• Consensus — Questions arise regarding who is empowered make the important decisions about the currency. The following methods have been either in existence or are new developments that will advance the development of consensus and governance for cryptocurrencies.
  • The Proof-of-Work mechanism defers the ability of an individual to perform a transaction on the blockchain until s/he has verified a certain number of transactions. This method has proven to been very secure, but has generated such questions as whether the method can handle large transactions.
  • Proof of Stake — The higher the weight of a player’s stake, the larger is that player’s capacity to acquire minership for the next block.
  • Delegated Proof of Stake: This is a method of delegating individuals who are able to vote based on the fact that the size of their stakeholdership assures that they will derive a financial benefit from acting in the best interest of the currency. This method is used by eos.
  • Proof of Authority — A system that plays out on a private chain and allows the delegation of voting rights to trusted individuals who can be identified.
  • Proof of Weight — This method is based not on the number of coins held by the individual, but the amount of information stored on the system. This amount, if large, places a burden or weight upon that player to ensure the chain’s endurance.
  • Interoperability — This reflects the ability to communicate between different types of blockchain, so that each can utilize the strengths of the other. This had not yet been a very fruitful area of innovation, until now. Today, such projects as Quant, with solutions such as overledgers, interledgers, and hyperledgers, have been successfully attempting to allow communication between various blockchains.
  • ABFT-security (Asynchronous Byzantine Fault Tolerance) — Cryptocurrencies have no absolute guarantee of transaction security, though the supporting technology comes very close. That is, consensus on blockchain isn’t truly at 100%. Current innovations have been attempting to solve this problem — as well as related problems that exist regarding the publicity of the ledger: it is understandable, for instance, that certain enterprises might not want to adopt blockchain technology, as they do not desire to have their transactions be publicly stored. Platforms such as zk-SNARKs have developed methods to correct these issues.
  • Ease of Use — Problems associated with ease of use also require attention, as it is now very difficult and expensive to find developers able to build systems for enterprises desirous of utilizing blockchain. Going rates for solidity developers are somewhere in the vicinity of $250,000 USD per build. This is cost-prohibitive to many enterprises. Systems that make it easy to enable enterprise adoption, such as the modular blockchain infrastructure design accomplished by Nuls and UniBrite, have been addressing the problem. Such SaaS offerings have also been taking into consideration the idea of blockchain agnosticism, so that it will be easier for enterprises to switch blockchain platforms if necessary.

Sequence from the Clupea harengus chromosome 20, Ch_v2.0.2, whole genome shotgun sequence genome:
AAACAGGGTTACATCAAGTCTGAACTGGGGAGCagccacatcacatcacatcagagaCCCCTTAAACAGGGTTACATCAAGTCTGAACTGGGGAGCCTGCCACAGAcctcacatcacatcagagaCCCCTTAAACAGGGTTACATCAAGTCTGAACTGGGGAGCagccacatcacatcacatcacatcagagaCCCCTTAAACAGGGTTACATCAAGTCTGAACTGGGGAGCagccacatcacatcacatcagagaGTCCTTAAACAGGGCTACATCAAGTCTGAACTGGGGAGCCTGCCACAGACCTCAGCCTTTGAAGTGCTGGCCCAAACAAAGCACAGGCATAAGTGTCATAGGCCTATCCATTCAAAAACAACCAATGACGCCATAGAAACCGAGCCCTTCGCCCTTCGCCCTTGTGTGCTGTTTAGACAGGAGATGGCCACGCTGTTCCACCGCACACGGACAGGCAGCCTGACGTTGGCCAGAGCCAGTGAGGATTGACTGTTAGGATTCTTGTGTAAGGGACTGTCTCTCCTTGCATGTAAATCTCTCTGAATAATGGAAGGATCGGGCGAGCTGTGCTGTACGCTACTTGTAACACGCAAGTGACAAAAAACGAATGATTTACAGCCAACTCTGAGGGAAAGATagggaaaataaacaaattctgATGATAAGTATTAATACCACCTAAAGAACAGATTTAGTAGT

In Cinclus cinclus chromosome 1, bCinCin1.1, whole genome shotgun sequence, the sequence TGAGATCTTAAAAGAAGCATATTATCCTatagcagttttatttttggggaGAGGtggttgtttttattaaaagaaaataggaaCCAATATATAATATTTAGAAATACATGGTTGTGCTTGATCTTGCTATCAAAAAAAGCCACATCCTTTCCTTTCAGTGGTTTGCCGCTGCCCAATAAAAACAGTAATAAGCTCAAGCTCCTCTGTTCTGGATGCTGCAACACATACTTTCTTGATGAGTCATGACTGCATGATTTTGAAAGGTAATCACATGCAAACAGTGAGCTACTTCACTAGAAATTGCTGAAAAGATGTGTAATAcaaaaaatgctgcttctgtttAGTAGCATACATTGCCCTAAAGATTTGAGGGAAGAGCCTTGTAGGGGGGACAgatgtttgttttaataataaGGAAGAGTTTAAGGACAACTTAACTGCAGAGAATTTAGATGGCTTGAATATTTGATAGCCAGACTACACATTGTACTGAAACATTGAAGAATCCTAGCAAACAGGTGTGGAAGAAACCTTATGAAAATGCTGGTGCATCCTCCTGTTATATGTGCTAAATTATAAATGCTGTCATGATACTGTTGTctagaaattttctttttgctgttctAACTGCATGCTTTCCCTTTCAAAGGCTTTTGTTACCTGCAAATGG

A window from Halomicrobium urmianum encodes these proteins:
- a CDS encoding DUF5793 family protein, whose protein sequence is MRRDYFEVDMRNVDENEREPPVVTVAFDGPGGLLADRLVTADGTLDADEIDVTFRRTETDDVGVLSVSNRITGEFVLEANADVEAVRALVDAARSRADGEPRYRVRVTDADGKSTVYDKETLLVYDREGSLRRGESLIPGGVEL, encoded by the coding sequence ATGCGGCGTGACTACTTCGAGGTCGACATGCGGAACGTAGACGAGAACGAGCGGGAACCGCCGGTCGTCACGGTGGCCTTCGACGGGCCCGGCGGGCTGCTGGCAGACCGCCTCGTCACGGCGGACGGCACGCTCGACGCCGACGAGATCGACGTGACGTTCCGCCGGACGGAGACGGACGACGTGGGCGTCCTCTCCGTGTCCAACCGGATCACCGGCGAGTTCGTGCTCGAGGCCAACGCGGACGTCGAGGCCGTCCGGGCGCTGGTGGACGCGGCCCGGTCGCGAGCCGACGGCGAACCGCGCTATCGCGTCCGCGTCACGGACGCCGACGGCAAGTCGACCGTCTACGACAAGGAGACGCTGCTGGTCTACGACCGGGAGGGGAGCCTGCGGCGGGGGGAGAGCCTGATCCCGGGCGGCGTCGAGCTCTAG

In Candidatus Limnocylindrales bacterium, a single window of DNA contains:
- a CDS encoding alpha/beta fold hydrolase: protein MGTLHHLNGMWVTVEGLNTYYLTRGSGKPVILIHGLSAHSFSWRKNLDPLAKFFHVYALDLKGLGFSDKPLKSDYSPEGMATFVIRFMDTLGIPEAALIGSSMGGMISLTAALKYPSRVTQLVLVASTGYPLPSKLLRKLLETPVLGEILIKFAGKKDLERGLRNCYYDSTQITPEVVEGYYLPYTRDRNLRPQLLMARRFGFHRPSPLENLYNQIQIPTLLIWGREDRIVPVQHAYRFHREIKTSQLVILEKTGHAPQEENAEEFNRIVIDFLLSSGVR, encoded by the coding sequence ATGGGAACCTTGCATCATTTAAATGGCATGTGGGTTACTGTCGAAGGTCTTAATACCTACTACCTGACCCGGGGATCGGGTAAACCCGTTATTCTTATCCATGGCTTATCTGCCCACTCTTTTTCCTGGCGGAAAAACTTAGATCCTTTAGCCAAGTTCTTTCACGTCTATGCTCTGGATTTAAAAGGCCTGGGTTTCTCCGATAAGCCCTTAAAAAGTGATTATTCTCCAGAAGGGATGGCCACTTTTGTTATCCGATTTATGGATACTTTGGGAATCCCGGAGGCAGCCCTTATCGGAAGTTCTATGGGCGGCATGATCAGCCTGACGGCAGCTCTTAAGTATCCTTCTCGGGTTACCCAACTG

• Innovation through Consensus Algorithms — This concept again reiterates the importance to blockchain of a “trustless” system, one in which no requirement exists that any participant place trust in another, as no one has the ability to hide anything on the public, distributed ledger. This lack of trust requires absolute consensus.
  • Directed Acyclic Graphs (DAGS) — Examples of alternatives or newer generations of blockchain are IOTA and nano lattices. These have been able to process transactions much more efficiently, without hefty fees, and almost instantly. They also eliminate problems with double-spending. However, issues with consistency regarding transaction output exist, as well as the need to guard against (or correct for) the fluctuation of transaction speeds.


Unfair Market Reflection of these Favourable Developments


The financial market has not been reflecting the many innovations that have been occurring in the blockchain world, so the cryptomarket is at a low. However, it is arguable that what the current state of the technology really reflects is a calm before an expected frenzy of blockchain adoption by many corporations, who were really only waiting for a layer of convenience to be added to the platform.

With respect to regulations, too, “banks are in a Catch-22.”

They can either regulate the cryptocurrency industry, since they cannot close it down. Or, since the financial markets are now at a high and people expect a burst in the bubble, banks have the option to endorse and even adopt cryptocurrencies, so that people or institutions desirous of having a place to funnel that money will have somewhere to direct it. One example that gives evidence of this shift in mindset occurred when the SEC chairman called for the industry to respect the right of the current generation to have its cryptocurrencies — doing so (ironically) only after Bitcoin’s value had gone down by 70%. We might therefore soon see a resurgence of Bitcoin as an ETF (exchange-traded fund), if only as a place for institutional money to go.

What this amounts to is that we currently have a “$600 billion discount” based on the current valuations of the market. The headlines lack optimism regarding the future of blockchain, but the current underlying developments tell otherwise. The question now arises whether you will choose to heed the naysaying media or trust rationality to guide you toward the more financially rewarding alternative.